According to Jim Boeheim, the Orange won't be making their last trip to Philadelphia this season. The future non-conference schedule for Syracuse may look familiar.
With conference shifts looming over the next few years, many old rivalries will be severed, to the dismay of fans. There was a time when Georgetown and Syracuse fans were upset whenever their programs didn't face each other twice in a season, and now, sometime soon, they will go an entire season without playing at all.
For Villanova, losing some old Big East rivalries means losing some of the best ticket-sellers that the Wildcats had on their schedule. Big crowds would often show up to see Villanova play Syracuse, UConn and Pittsburgh, for example. How will the Wildcats replace those draws on their new schedule?
According to Syracuse head coach Jim Boeheim, the plan to replace Syracuse may involve . . . Syracuse.
"We're talking w/ St. John's and Georgetown right now, and Villanova. We're heavily into talks," the coach said during a radio show on a local ESPN radio station. The plan, he says, is for the Orange to play two of their old rivals per year, rotating through the old Big East allies and hopefully retaining some of the old Big East magic despite removing the conference label from the games.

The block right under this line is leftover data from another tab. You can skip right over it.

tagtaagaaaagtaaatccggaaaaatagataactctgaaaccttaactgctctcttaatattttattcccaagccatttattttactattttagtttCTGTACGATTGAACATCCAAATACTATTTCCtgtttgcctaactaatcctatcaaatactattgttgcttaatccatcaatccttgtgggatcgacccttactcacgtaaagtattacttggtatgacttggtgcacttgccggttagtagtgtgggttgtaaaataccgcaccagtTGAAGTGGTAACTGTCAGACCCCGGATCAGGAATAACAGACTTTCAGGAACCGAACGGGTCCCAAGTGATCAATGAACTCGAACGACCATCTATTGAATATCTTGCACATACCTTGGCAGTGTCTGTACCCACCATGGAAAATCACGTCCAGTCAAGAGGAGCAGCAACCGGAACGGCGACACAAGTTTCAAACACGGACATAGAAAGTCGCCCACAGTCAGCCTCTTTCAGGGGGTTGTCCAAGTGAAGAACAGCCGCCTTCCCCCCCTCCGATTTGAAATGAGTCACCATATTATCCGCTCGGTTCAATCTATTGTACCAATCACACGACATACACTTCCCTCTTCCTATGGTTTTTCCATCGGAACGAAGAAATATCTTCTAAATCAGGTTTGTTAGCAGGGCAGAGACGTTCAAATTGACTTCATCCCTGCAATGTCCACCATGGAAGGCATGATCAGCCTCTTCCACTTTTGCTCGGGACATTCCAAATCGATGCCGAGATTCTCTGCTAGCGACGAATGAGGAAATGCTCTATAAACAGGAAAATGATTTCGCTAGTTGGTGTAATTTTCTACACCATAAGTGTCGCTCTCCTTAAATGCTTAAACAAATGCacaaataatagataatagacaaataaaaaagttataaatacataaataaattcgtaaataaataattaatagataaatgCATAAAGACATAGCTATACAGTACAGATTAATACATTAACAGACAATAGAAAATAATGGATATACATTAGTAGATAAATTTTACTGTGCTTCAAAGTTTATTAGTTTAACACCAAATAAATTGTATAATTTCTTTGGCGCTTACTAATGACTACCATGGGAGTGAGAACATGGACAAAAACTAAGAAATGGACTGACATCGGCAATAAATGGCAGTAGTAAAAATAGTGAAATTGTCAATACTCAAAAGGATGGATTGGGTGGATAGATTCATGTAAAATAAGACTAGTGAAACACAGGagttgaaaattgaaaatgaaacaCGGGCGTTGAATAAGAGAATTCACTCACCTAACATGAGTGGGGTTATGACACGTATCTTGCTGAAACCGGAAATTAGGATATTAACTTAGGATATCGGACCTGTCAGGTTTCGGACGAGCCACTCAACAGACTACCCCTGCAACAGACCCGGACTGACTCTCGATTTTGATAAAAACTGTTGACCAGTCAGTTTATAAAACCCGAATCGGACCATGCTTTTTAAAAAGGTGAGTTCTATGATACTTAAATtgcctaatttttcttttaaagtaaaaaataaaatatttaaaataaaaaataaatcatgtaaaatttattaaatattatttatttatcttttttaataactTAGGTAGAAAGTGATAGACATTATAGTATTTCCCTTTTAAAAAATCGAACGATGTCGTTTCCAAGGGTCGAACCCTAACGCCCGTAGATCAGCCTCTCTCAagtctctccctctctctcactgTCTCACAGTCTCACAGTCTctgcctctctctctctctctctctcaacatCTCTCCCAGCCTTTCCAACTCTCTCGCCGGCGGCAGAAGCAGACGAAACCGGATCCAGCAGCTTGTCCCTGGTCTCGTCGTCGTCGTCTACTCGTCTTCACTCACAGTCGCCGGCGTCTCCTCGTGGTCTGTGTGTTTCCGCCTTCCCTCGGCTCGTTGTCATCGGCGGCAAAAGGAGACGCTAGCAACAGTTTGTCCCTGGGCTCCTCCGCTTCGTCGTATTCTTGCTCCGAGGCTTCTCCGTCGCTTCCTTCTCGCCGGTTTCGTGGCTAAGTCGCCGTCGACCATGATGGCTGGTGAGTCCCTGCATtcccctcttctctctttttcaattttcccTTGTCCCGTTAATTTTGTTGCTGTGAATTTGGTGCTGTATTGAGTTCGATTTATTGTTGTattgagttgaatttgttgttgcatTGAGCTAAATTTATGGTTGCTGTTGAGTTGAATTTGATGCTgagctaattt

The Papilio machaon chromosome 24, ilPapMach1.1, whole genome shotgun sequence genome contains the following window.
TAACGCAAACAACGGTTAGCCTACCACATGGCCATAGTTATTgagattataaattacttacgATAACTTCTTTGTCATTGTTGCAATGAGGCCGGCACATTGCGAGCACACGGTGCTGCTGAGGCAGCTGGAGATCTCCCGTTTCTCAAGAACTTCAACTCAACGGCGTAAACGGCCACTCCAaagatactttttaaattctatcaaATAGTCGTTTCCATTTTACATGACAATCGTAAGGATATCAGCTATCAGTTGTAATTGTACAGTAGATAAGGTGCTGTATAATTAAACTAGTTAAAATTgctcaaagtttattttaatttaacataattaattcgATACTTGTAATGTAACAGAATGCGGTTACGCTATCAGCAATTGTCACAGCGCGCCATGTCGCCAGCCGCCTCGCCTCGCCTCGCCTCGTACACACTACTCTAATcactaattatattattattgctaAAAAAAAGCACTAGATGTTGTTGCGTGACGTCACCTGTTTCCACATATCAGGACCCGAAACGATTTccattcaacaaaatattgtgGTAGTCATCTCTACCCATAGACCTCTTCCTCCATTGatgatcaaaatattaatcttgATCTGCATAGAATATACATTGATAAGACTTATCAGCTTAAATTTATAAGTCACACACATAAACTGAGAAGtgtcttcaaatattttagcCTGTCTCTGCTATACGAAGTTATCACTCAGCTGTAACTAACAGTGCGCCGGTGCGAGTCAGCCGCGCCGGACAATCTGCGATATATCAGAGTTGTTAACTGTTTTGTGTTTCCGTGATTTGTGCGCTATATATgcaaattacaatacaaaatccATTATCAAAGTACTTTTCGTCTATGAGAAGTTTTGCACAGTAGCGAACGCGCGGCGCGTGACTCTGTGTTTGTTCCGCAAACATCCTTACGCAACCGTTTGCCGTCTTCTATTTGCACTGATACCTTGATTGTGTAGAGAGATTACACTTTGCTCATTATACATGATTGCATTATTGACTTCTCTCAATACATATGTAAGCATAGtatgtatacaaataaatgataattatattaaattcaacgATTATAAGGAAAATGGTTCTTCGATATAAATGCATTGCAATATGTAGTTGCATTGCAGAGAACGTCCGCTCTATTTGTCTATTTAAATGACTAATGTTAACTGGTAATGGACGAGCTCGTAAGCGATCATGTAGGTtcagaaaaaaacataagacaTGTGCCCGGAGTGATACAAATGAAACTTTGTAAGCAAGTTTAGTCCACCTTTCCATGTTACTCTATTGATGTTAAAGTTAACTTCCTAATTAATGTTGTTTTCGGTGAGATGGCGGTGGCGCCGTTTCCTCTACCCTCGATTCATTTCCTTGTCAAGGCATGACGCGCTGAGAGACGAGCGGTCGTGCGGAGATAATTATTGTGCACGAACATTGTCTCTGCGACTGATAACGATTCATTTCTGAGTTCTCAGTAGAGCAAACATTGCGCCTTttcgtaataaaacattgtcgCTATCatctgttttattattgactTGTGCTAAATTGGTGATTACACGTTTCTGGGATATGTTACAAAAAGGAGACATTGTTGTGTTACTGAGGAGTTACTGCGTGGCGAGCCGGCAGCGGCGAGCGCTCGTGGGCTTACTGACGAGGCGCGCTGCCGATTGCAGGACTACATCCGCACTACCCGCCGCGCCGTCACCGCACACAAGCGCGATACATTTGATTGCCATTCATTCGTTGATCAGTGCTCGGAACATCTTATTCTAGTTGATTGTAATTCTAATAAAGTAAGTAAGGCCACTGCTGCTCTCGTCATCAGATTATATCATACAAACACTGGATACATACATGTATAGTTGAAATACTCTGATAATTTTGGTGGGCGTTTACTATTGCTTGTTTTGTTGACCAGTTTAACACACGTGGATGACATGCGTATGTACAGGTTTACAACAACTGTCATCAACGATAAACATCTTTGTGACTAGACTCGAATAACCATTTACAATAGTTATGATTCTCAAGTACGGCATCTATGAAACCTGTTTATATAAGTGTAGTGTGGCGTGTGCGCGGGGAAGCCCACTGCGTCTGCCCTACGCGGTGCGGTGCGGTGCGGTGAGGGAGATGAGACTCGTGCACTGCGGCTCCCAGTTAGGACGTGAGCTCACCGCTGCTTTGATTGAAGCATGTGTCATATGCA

Notre Dame could also remain on the non-conference schedule for Villanova. Irish head coach Mike Brey noted at Big East media day that he would like his program to keep playing against some of the Big East's C-7 schools. Head coaches have a major influence over scheduling in college hoops, and both Brey and Wright said that they would be willing to play that match-up. We're not in Philadelphia anymore so we definitely want Villanova, we want to go to New York with St. John's and keep DePaul and Marquette," Brey said at the time, adding Georgetown as a possibility as well, despite the ACC having Maryland in the D.C. market at the time.
With uncertainty in the membership, strength and earning power of the C-7 conference remaining, scheduling a strong non-conference is important for the future of the basketball programs at Villanova, Georgetown and the others. Is there value in keeping old rivalries alive? For the sake of recruiting, exposure, and ticket sales, the option becomes increasingly more appealing.